The Sea of Sargasso is a mysterious patch of the Atlantic Ocean where freshwater eels return to spawn, and a tangle of seaweed awaits unlucky ships. Many are the tales that place lost Atlantis in the depths below. But intrepid souls venture through, as did Columbus, and poets never stopped dreaming of its transparent waters.
In my own Nautilus, I sail twenty fathoms deep, eyes open to the muted greens and azures of the sea. In this world, dark shadows writhe through the mist, then arch outward in a luminous volute. A new order beckons, an aqueous world of scale and fin, light and darkness. Those who can calmly behold their fear will pass through, and live to tell the tale.
– Eve J. Alfillé, Spring 2006
"Civilization is what remains when all else is gone"
Not many signs endure: one digs mostly pottery shards, the occasional tool. But always there is jewelry, a sign of status, civility, interaction, worship, of a deity or another's supreme beauty.
When you dig, one inch is roughly a hundred years: in the same place near a stream one people lived in peace; much later another came and took over; then others came and conquered, then others and others again, leaving their mark in the same place.
Their styles vary, their understanding of the world, their powers of abstraction, and I remain fascinated by those signs, layers accumulated in a roped-off square one meter wide.
Eve J. Alfille, Spring 2009
Long ago, youth
recollected in time. Slowly
without witness grew, to
be held in esteem
discovered in a future time;
the stoic earth as incubator.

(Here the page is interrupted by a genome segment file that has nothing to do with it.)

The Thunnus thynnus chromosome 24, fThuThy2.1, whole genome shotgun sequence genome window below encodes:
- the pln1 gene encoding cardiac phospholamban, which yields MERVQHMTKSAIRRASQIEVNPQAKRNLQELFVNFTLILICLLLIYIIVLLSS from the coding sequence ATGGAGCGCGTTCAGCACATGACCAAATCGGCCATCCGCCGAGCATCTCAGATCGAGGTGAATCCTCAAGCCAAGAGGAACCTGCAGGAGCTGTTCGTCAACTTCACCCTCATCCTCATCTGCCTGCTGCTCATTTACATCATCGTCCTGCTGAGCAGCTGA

The rhythm of nature's chemistry
liquid minerals enthusiastically
join in the creation; the din.
Inorganic life: the stone flower;
offspring of patience and persistence,
old, not unchanged; yet seemingly unbent
to any worldly will. Light. Steps. Found treasure!
Aladdin's cave to a young fanciful eye; blooming
as if come to life, celebrated at last by one who would.
– Eve J. Alfillé, Spring 2002
A breeze from leeward, a breath. Long
Fronds rustle. All is still, and green dreams
Are dreamt. The mariner stirs. Violent rain
Sluices down Pele's haunts; perhaps
The goddess will dance tonight.
Nearly horizontal tall palms
Bend, lashed by her fury:
A sulfurous sea has risen.
He stirs, turns and waits for dawn:
A breeze from leeward, a breath.
All is still.
– Eve J. Alfillé, Spring 2000
"Queen Anne's lace, cockscomb, wisteria...
Nature is deliberate, each stem, each seed
predestined, serene, awaiting change.
I watch, and muse about human societies,
us, hierarchies, how we divide work.
Who goes first, who goes next,
and are we at peace with the plan?”
– Eve J. Alfillé, Spring 2007
For this series, I present illusion. The illusion of filtered light, of narrow tonal differences made important in the sere landscape of Antarctica. I hope you perceive the illusion of vastness, of Ice both solid and about to melt, of white-outs, howling winds, and immense loneliness. But also of swirling waters still pristine, where penguins sport, of morning sun, in the good months, grazing the ice; of the many, many shades of glacier blue. There may not be, in the pieces presented, anything like that blue, but if my task is well done, you will feel the blue, the water, the wind, the ice, the sun, the permanent emptiness of a land where humans do not dwell except as impermanent visitors or semi-permanent researchers.
After Paul Alfillé, my son, spent an austral summer in Antarctica, working with Weddell seals for medical research, his pictures revealed to me a universe of beauty and tragedy. The thought has been with me more than 20 years, and has inspired this special series: Voyage to Antarctica.
– Eve J. Alfillé, Spring 2013
Series 31 to 39 of 39